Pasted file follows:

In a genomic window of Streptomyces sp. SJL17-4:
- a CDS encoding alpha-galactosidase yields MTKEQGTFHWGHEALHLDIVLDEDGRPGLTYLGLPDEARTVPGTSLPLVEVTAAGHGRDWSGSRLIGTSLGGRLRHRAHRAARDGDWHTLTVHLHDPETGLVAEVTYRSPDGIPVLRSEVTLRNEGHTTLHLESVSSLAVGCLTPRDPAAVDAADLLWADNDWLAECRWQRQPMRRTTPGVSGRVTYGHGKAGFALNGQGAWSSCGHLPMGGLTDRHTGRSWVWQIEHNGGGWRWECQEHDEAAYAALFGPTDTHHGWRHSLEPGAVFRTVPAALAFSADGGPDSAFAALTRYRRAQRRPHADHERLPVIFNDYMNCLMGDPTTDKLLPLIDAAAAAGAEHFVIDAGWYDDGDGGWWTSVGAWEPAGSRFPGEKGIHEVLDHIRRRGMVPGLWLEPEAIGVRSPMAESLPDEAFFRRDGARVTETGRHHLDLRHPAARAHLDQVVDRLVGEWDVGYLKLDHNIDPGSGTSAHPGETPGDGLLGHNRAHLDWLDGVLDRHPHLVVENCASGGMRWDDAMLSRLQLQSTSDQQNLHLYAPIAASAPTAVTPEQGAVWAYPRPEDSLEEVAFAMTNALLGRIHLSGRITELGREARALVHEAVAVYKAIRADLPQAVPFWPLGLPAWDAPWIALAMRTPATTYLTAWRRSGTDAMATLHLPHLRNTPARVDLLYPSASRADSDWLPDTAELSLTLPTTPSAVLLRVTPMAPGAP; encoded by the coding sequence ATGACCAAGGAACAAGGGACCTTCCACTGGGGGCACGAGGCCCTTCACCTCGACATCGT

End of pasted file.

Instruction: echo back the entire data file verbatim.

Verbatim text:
In a genomic window of Streptomyces sp. SJL17-4:
- a CDS encoding alpha-galactosidase yields MTKEQGTFHWGHEALHLDIVLDEDGRPGLTYLGLPDEARTVPGTSLPLVEVTAAGHGRDWSGSRLIGTSLGGRLRHRAHRAARDGDWHTLTVHLHDPETGLVAEVTYRSPDGIPVLRSEVTLRNEGHTTLHLESVSSLAVGCLTPRDPAAVDAADLLWADNDWLAECRWQRQPMRRTTPGVSGRVTYGHGKAGFALNGQGAWSSCGHLPMGGLTDRHTGRSWVWQIEHNGGGWRWECQEHDEAAYAALFGPTDTHHGWRHSLEPGAVFRTVPAALAFSADGGPDSAFAALTRYRRAQRRPHADHERLPVIFNDYMNCLMGDPTTDKLLPLIDAAAAAGAEHFVIDAGWYDDGDGGWWTSVGAWEPAGSRFPGEKGIHEVLDHIRRRGMVPGLWLEPEAIGVRSPMAESLPDEAFFRRDGARVTETGRHHLDLRHPAARAHLDQVVDRLVGEWDVGYLKLDHNIDPGSGTSAHPGETPGDGLLGHNRAHLDWLDGVLDRHPHLVVENCASGGMRWDDAMLSRLQLQSTSDQQNLHLYAPIAASAPTAVTPEQGAVWAYPRPEDSLEEVAFAMTNALLGRIHLSGRITELGREARALVHEAVAVYKAIRADLPQAVPFWPLGLPAWDAPWIALAMRTPATTYLTAWRRSGTDAMATLHLPHLRNTPARVDLLYPSASRADSDWLPDTAELSLTLPTTPSAVLLRVTPMAPGAP; encoded by the coding sequence ATGACCAAGGAACAAGGGACCTTCCACTGGGGGCACGAGGCCCTTCACCTCGACATCGT